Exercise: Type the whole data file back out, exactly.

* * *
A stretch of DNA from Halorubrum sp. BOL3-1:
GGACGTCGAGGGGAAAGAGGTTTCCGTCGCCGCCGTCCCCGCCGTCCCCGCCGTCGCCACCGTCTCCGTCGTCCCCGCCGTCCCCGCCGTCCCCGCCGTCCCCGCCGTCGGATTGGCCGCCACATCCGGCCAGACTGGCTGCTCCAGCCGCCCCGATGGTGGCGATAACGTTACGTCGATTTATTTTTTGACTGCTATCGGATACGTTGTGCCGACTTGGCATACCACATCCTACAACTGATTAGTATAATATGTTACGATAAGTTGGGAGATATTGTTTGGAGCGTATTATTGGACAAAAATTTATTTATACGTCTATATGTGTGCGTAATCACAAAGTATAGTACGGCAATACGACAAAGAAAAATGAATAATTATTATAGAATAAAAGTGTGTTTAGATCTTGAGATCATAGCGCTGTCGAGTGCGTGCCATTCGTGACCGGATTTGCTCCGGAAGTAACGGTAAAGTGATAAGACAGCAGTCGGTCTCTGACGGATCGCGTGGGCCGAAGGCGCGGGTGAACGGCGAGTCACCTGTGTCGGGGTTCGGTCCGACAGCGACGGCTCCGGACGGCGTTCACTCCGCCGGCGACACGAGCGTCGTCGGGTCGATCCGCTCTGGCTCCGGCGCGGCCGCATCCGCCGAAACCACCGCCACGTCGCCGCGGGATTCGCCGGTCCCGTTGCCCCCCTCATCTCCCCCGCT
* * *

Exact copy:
A stretch of DNA from Halorubrum sp. BOL3-1:
GGACGTCGAGGGGAAAGAGGTTTCCGTCGCCGCCGTCCCCGCCGTCCCCGCCGTCGCCACCGTCTCCGTCGTCCCCGCCGTCCCCGCCGTCCCCGCCGTCCCCGCCGTCGGATTGGCCGCCACATCCGGCCAGACTGGCTGCTCCAGCCGCCCCGATGGTGGCGATAACGTTACGTCGATTTATTTTTTGACTGCTATCGGATACGTTGTGCCGACTTGGCATACCACATCCTACAACTGATTAGTATAATATGTTACGATAAGTTGGGAGATATTGTTTGGAGCGTATTATTGGACAAAAATTTATTTATACGTCTATATGTGTGCGTAATCACAAAGTATAGTACGGCAATACGACAAAGAAAAATGAATAATTATTATAGAATAAAAGTGTGTTTAGATCTTGAGATCATAGCGCTGTCGAGTGCGTGCCATTCGTGACCGGATTTGCTCCGGAAGTAACGGTAAAGTGATAAGACAGCAGTCGGTCTCTGACGGATCGCGTGGGCCGAAGGCGCGGGTGAACGGCGAGTCACCTGTGTCGGGGTTCGGTCCGACAGCGACGGCTCCGGACGGCGTTCACTCCGCCGGCGACACGAGCGTCGTCGGGTCGATCCGCTCTGGCTCCGGCGCGGCCGCATCCGCCGAAACCACCGCCACGTCGCCGCGGGATTCGCCGGTCCCGTTGCCCCCCTCATCTCCCCCGCT